Monday, February 8, 2010

An Italian New Year's Eve







To celebrate the night between December 31 and January 1st, called "Capodanno" it is an Italian tradition to shoot fireworks, as in many other cities around the world. In Venice they will celebrate like last year with the "Love 2010 event". On St. Mark's square from the central tower a spectacular program of music and lights will be performed, with projections that will color the historic buildings surrounding the square. At midnight the water of the lagoon at San Marco will host a fireworks display that will light up New Year's Eve. And for all, a toast with Bellini.
I wish I was there!
But the Italian tradition includes also a number of superstitious rituals for the first hours of the new year, all aiming at ensuring abundance, prosperity and happiness for the entire year. To start at home... kissing under the mistletoe is a sign of good omen. On New Year's Eve, also hanging some mistletoe on the front door it is said it will take away the evil spirits from your home, this tradition comes directly from ancient beliefs handed down by the Druids. In many towns and villages a long procession of people, skiing or walking, with torches in their hands will wind up the hills or the mountains, where a huge effigy of wood and rags will be burned and with it, symbolically, the fire will erase all the troubles and sorrows of the old year.



Also important is what you eat that night and particular care is given to the decoration of the table.
Holiday Placesetting



Tradition has it that, both at home, at friends or in restaurants, dinner on the last day of the year should last several hours, to celebrate the stroke of midnight still at the table! Dinner could become a party lasting until well past Midnight, with dance and music, more champagne, streamers and coriandoli (which in English are called "confetti" and I have no idea why...since confetti in Italian are those almonds coated in sugar given away at weddings!) The rich, lengthy dinner, called "il Cenone di Capodanno" (big dinner) always requires to eat plenty of lentils which are a pledge of wealth for the new year and since every lentil represents a coin, more we will eat, more money we will have! Here is one of the most popular dish in the North for that evening: the Zampone (boned pigs' forelegs stuffed with a mixture of ground pork, pork rinds, and spices) with lentils, mashed potatoes, spinach and mostarda, an Italian condiment made of candied fruit and a mustard flavored syrup.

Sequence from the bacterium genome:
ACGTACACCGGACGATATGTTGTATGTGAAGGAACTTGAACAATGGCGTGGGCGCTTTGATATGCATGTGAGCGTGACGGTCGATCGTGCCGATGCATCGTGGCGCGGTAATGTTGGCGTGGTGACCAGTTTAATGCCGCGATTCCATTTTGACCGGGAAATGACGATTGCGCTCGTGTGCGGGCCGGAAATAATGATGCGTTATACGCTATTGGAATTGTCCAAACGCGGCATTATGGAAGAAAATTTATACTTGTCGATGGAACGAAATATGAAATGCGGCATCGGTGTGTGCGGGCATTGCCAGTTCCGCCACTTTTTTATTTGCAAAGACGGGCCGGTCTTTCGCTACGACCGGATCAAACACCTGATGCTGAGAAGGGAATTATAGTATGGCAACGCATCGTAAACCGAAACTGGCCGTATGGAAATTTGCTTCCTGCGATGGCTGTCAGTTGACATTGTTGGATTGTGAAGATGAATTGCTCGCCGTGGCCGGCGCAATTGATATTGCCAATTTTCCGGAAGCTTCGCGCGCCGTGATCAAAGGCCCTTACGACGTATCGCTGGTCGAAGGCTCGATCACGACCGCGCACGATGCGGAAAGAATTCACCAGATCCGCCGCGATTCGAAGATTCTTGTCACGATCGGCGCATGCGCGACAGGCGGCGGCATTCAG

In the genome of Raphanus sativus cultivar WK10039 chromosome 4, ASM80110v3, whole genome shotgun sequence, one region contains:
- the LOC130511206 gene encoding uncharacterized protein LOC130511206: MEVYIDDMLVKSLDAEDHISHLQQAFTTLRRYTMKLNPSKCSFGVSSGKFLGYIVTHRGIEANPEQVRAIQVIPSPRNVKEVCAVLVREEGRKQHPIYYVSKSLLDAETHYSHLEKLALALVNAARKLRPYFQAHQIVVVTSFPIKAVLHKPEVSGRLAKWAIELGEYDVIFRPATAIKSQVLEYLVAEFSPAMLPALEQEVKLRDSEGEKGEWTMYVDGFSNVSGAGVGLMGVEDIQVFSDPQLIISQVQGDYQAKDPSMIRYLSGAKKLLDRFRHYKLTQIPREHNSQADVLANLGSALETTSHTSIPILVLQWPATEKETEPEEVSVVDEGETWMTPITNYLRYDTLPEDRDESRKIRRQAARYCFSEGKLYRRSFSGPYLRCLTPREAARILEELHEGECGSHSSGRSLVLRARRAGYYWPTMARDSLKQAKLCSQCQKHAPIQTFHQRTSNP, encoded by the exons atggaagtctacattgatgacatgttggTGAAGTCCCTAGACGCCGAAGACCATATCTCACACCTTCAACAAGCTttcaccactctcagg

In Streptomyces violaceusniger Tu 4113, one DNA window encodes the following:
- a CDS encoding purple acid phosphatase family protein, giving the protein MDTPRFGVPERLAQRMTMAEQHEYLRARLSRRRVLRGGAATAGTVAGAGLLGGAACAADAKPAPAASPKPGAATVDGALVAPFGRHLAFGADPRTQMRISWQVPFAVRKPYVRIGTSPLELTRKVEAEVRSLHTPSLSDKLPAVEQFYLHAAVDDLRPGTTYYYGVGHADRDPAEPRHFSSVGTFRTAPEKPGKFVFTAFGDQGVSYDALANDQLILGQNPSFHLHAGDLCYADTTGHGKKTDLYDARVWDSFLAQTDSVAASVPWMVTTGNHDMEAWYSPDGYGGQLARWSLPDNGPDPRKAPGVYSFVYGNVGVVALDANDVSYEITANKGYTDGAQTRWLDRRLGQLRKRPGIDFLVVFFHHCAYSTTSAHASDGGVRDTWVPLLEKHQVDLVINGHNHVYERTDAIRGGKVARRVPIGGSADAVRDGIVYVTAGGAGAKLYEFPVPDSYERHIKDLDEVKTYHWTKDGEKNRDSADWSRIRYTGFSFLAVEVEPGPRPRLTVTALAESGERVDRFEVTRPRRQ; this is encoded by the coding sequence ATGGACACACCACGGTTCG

A festive table in the south with its specialty of cannoli, cassata, marzipan.

In Val d'Aosta and the Marches, while the clock strikes midnight it brings good luck to eat 12 black grapes, while in Romagna is fine to eat grapes of any color. From North to South pomegranate is also said to bring good luck, with its lively, festive color and the numerous tiny parts of the fruit, which again means wealth.
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In Abruzzo, dinner often must have 7 soups of 7 different vegetables, also bearers of wealth. And on and on... for each region of Italy a different tradition...! But indispensable everywhere is a "cin cin" a toast with champagne or sparkling wine, uncorked exactly at midnight and always making the big bang: this noise, like the one of firecrackers, in ancient times was said helping to ward off the evil eye. As you can see many traditions for Capodanno have pagan roots, since it is not considered a religious holiday.
One of the oldest traditions is to break on the floor some pieces from the table, like plates, cups, trays, precisely at midnight, to drive away all the evil that has accumulated during the year and in general disposing of old or unused items signify changes. The practice to throw them from the window was widespread in Italy in various ways, and is still living partially in large cities like Rome and Naples, often with damage to parked cars and sometimes even to the unwary passers-by but fortunately it has become a custom almost abandoned!
And now from my home to yours a toast to the New Year: may it bring


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